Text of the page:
A: “I discovered that I am a survivor. I don’t consider myself brave or courageous. I didn’t save someone’s life or did something that changed the world. I survived by being mentally strong. I have had a good deal of life events (parents’ divorce, health issues, unemployment) that would make many of us crumble and lash out at others for our failures and issues.

Lashing out doesn’t work for me, nor is getting emotional about my circumstances. I’m wired differently. I have to process information and analyze it before I make a decision, say something, or act.

I tackle setbacks with the mindset of “Okay, this happened. What do I need to do to resolve this?” Responding to adversity has become an ally. A month ago, I was hospitalized for a viral infection. I didn’t whine and feel sorry for myself.  I had to re-frame what I was thinking. “I have an infection. Let’s see what it causing it and how to get rid of it.”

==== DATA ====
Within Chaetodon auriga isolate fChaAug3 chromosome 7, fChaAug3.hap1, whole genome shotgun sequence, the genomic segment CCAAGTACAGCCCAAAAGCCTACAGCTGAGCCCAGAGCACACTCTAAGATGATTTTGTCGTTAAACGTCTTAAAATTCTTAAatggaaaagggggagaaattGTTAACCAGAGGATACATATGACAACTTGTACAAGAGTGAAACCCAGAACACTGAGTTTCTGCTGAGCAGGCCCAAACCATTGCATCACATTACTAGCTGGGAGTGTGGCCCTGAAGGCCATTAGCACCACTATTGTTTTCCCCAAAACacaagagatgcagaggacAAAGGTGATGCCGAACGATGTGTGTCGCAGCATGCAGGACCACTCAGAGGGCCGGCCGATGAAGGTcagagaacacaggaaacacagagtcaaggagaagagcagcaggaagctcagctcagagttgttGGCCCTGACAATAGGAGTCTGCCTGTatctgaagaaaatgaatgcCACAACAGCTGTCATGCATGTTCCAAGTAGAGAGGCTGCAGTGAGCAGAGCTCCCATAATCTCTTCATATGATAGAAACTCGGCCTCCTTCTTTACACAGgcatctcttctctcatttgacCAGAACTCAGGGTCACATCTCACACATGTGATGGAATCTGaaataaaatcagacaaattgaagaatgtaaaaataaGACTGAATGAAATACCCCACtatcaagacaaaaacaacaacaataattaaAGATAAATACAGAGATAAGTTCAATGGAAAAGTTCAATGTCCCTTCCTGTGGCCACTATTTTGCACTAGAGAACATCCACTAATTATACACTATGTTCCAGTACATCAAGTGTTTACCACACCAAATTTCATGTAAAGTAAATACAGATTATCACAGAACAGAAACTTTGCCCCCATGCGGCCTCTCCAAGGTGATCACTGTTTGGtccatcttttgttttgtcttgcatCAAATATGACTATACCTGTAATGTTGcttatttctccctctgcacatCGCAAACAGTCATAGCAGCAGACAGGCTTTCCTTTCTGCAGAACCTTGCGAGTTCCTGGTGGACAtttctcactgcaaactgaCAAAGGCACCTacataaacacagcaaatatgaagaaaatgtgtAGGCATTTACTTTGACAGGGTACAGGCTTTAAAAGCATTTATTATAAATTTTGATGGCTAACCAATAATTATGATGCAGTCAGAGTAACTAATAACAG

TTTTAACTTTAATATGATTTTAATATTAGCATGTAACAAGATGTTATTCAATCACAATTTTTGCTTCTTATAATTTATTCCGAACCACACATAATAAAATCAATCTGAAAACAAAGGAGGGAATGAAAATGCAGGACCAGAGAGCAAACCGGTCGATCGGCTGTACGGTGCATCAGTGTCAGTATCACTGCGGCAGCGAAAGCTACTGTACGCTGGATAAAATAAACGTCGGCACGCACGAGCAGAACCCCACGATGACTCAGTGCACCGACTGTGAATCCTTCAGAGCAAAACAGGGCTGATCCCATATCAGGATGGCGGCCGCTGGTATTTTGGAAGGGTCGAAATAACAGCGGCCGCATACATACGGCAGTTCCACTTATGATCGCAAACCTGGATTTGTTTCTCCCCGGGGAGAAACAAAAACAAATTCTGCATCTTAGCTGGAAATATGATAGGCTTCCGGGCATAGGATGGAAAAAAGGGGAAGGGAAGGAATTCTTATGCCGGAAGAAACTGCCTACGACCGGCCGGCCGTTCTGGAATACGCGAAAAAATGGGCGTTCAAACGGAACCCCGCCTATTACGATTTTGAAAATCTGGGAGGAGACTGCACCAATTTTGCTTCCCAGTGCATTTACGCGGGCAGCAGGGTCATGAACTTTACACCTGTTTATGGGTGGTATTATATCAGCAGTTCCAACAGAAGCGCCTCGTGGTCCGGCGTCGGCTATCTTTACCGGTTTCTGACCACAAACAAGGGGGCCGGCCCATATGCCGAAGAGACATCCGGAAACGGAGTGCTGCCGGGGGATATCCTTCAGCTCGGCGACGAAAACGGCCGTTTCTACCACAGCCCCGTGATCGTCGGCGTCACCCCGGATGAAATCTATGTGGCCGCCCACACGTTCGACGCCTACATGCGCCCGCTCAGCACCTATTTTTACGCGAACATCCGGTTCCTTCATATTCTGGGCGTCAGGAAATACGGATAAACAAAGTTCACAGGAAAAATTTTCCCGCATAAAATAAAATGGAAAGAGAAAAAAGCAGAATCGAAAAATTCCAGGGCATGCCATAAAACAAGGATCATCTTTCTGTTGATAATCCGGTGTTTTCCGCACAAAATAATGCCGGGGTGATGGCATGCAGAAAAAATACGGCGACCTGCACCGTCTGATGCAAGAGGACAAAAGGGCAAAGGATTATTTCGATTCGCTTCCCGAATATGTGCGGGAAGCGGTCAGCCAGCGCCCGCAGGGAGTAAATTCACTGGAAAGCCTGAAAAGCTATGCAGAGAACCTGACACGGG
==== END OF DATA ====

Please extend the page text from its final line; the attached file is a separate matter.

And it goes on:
Q: Do you have any regrets after what you have gone through? 

A: “I would say no, but that’s a lie. A big lie. There are regrets that I’m working on letting go. I left behind what I would call “unfinished business” in Des Moines that will never be completed. As I look back, it’s alright for it to never be finished.”

Q:  You go back to those things you left behind and restart them, if you wanted to, right? 

A: “The more time that passes, the less I want to go back and settle that stuff. I would have been miserable again. It was a culture of being stuck in neutral.

I was living a life that revolved around status and popularity. The culture of personality, branding, getting noticed for doing big things wasn’t my spiel. However, in order to stay relevant in Des Moines, I had to “act” the part of being extroverted and being “out there” to be noticed. Follow the crowd, or you get judged and discarded.

DSM skyline
Skyline of Des Moines, Iowa.